By Sarah Smith
From the very beginning, we’ve been undeniably for the left behind at Project 117. In a place like Haiti, the concept of the left behind isn’t clearly defined. It’s layered and nuanced and complicated. It would be easy for us to focus on one statistic and pour all of our energy into changing the narrative around that one statistic. 23% of children in Haiti don’t attend school. There’s no question in our minds that this is wrong. Every single child should have the opportunity to attend school, to learn about the world around them, and to walk through doors that can only be opened through education.
But at Project 117, we’re also passionate about changing the narrative of injustice as a whole. The 23% statistic is just one part of that. When we look at Haiti, one of the things that breaks our heart the most is the injustice we see surrounding the gender roles there. Women and girls have significantly less opportunity to change their personal narratives and live into the amazing things that God’s got in store for them. They’re constantly being told what they’re capable—and not capable—of. They’re the victims of violence and attitudes that they have no control over.
But we know that they are prodigies, waiting to discover their true purpose. When we see the world telling them differently, our heart breaks and we know we must do something to change that. We want our girls to walk through the gate to our school and walk into a place where they’re believed in. We want them to see their classrooms as departure points, where they learn about the work that needs to be done and they’re equipped with the skills and self-confidence to do that. When the world tells them that they’re not prodigies, we want them to know that they are—being daughters of the King is the only qualifier they need.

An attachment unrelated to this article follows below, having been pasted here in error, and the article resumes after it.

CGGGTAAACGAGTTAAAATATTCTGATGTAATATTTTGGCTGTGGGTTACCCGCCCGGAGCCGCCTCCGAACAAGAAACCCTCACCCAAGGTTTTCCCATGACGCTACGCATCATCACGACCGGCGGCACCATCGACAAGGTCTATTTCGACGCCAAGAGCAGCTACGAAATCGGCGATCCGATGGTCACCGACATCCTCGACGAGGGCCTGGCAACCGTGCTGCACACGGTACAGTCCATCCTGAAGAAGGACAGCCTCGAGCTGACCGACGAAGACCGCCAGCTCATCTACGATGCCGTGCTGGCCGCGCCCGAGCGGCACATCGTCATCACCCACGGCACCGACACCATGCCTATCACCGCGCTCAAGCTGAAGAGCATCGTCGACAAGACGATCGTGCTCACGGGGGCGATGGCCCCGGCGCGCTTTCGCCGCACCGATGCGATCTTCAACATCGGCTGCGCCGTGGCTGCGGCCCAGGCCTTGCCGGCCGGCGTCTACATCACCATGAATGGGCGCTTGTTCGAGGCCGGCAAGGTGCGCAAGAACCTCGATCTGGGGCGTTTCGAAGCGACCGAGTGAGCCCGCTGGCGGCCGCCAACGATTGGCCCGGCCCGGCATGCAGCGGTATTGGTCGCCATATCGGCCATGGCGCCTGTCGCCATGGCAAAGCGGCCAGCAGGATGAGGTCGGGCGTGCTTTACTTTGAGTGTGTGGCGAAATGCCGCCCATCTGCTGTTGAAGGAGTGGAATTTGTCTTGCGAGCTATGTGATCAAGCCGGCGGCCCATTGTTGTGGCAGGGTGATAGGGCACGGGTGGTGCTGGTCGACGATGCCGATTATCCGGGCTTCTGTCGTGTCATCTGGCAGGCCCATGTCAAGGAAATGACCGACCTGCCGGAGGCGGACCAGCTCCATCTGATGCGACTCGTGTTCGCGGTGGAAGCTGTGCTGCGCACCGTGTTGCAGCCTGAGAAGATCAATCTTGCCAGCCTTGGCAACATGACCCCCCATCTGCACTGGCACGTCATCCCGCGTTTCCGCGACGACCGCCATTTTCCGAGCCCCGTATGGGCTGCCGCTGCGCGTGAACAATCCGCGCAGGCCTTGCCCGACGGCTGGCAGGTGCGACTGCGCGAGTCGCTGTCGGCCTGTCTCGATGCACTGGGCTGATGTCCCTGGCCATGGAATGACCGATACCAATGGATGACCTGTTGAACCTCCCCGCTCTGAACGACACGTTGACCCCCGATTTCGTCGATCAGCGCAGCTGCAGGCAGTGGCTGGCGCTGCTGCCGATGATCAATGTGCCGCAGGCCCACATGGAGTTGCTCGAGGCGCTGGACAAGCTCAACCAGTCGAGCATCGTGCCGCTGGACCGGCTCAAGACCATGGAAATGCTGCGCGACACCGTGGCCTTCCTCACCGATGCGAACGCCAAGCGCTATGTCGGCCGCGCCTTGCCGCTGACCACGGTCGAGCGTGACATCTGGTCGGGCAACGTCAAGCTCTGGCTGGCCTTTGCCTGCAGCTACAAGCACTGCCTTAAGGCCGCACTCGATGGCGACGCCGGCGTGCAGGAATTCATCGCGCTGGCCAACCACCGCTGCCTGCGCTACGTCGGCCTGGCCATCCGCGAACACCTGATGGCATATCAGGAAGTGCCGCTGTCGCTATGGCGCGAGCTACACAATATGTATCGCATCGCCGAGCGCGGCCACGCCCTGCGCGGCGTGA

Re-writing the story of gender injustice in Haiti isn’t just about educating and empowering our female students. It’s about educating our boys, as well. They’re living in a culture that normalizes sexual violence and tells them that their power over women is a mark of success. It’s our goal to make sure that they know that every single person—male or female—is a child of God. We’re teaching them to read and write, to develop creative solutions to the problems facing their community, and—maybe most importantly—to see Jesus in everyone they meet. When our boys begin to see Jesus in their female classmates, they will be at the center of the changing attitude surrounding women in Haiti.
This year, we have 102 primary students enrolled, each of them created by a God who loves them deeply. 56 of them are girls. All of them are prodigies.